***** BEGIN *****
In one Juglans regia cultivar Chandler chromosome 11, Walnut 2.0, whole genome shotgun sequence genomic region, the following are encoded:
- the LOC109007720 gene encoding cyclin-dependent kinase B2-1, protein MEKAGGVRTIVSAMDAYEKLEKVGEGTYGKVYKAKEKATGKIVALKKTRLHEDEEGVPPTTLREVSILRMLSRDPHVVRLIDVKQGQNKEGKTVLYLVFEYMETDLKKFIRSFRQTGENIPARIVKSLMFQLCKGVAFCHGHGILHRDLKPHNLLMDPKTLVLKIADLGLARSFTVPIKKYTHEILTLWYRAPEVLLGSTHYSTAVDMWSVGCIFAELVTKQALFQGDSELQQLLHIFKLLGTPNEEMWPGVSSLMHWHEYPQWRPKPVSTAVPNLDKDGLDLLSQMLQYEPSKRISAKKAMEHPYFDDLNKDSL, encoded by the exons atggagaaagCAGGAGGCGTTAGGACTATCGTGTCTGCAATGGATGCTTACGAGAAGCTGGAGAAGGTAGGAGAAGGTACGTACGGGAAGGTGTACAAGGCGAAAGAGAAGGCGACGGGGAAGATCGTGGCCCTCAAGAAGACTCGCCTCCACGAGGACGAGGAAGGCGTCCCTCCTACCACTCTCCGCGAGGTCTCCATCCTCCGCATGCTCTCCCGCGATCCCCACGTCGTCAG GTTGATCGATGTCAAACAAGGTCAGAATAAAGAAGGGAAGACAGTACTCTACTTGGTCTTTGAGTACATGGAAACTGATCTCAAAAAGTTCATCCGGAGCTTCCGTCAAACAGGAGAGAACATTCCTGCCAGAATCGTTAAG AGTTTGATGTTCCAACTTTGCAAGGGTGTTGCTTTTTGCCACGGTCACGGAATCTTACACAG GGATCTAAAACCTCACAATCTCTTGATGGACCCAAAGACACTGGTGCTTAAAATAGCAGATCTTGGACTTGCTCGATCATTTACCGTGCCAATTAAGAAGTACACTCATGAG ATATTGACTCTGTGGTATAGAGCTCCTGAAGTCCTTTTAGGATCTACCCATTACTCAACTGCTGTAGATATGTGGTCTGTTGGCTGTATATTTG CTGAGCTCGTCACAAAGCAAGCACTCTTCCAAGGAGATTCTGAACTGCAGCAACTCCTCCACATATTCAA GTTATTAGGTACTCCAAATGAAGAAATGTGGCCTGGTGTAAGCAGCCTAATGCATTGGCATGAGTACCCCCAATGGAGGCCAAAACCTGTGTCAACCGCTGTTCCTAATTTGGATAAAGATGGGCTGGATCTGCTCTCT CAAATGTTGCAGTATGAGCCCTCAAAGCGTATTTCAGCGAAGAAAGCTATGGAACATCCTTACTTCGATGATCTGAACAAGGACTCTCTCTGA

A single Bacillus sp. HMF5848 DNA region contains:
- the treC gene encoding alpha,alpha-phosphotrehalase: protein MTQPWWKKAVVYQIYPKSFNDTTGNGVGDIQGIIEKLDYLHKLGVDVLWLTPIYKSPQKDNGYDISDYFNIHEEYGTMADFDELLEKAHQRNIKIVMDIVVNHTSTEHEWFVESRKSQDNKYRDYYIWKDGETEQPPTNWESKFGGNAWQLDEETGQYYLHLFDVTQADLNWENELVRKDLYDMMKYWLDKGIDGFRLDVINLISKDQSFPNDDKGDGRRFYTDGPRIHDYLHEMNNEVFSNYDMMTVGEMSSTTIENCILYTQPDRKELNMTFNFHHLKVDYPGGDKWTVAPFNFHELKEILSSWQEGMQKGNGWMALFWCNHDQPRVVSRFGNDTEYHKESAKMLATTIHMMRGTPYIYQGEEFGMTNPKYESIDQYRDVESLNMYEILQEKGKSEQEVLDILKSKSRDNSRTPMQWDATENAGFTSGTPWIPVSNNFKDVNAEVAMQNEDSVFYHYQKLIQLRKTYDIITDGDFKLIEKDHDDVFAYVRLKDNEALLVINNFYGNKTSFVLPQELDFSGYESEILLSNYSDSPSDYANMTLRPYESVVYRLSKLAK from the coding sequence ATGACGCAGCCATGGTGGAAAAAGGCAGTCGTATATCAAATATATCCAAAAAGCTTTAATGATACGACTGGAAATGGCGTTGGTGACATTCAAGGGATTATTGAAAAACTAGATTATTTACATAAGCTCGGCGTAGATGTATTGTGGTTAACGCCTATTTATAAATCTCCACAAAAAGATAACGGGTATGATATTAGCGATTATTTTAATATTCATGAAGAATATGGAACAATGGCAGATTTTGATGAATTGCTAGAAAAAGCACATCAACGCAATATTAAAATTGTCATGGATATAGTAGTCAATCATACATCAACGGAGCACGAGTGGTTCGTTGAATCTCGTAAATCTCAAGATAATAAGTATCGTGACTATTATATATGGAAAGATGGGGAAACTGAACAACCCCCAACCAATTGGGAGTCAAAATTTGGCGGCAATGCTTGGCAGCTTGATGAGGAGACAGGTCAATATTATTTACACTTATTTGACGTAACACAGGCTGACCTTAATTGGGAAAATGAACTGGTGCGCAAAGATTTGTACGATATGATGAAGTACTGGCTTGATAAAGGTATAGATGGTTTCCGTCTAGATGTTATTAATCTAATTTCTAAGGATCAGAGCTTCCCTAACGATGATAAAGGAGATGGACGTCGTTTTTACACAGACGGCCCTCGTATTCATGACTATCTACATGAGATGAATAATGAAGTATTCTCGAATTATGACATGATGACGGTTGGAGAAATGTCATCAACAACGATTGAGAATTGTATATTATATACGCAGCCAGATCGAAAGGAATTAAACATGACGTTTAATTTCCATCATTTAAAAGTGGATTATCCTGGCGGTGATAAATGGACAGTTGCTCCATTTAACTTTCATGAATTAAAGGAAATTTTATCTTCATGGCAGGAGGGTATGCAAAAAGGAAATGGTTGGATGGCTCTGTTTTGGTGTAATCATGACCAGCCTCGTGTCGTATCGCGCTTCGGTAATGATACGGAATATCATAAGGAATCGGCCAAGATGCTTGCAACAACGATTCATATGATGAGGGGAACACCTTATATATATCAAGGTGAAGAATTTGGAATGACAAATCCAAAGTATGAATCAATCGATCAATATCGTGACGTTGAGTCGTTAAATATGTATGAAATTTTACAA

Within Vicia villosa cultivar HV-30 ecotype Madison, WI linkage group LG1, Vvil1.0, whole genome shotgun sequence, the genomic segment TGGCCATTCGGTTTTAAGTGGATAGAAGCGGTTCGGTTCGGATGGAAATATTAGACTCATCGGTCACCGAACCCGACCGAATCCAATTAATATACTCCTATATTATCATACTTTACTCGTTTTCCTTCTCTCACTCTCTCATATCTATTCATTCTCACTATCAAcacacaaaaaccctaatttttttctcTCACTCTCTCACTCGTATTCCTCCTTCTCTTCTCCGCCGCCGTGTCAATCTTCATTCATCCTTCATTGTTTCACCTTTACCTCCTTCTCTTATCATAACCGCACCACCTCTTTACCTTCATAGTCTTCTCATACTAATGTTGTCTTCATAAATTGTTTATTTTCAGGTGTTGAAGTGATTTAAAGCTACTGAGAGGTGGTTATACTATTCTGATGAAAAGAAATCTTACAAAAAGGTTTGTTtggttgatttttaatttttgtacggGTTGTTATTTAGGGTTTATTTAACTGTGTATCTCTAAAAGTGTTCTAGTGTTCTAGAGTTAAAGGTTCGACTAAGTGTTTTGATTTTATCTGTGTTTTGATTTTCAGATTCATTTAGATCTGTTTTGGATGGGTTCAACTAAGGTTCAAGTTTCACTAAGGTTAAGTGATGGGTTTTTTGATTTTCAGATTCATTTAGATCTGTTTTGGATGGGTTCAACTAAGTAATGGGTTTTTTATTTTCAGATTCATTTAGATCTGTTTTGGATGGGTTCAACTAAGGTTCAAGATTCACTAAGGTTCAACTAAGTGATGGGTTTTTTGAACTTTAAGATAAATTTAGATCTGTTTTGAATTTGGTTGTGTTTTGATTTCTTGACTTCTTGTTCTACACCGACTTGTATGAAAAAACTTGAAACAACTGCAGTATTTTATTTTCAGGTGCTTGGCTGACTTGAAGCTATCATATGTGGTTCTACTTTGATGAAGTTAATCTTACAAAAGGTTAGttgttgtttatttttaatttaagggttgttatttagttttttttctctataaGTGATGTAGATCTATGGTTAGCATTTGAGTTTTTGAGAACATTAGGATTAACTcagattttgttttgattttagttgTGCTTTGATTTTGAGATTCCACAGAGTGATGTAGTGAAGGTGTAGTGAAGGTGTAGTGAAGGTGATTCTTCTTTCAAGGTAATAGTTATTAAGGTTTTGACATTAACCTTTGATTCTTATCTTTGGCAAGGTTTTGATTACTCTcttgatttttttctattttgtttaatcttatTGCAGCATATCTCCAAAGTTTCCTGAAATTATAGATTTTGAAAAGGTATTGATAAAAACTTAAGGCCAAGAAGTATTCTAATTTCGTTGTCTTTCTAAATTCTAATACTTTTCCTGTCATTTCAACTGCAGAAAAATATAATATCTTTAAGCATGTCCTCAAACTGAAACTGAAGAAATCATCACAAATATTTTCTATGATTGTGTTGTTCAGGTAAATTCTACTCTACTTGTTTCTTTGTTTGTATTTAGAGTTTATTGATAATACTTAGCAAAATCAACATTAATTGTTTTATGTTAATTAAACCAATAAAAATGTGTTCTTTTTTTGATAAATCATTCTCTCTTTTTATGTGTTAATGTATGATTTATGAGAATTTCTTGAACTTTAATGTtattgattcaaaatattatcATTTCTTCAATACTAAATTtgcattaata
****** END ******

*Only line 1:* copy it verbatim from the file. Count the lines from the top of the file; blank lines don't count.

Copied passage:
In one Juglans regia cultivar Chandler chromosome 11, Walnut 2.0, whole genome shotgun sequence genomic region, the following are encoded: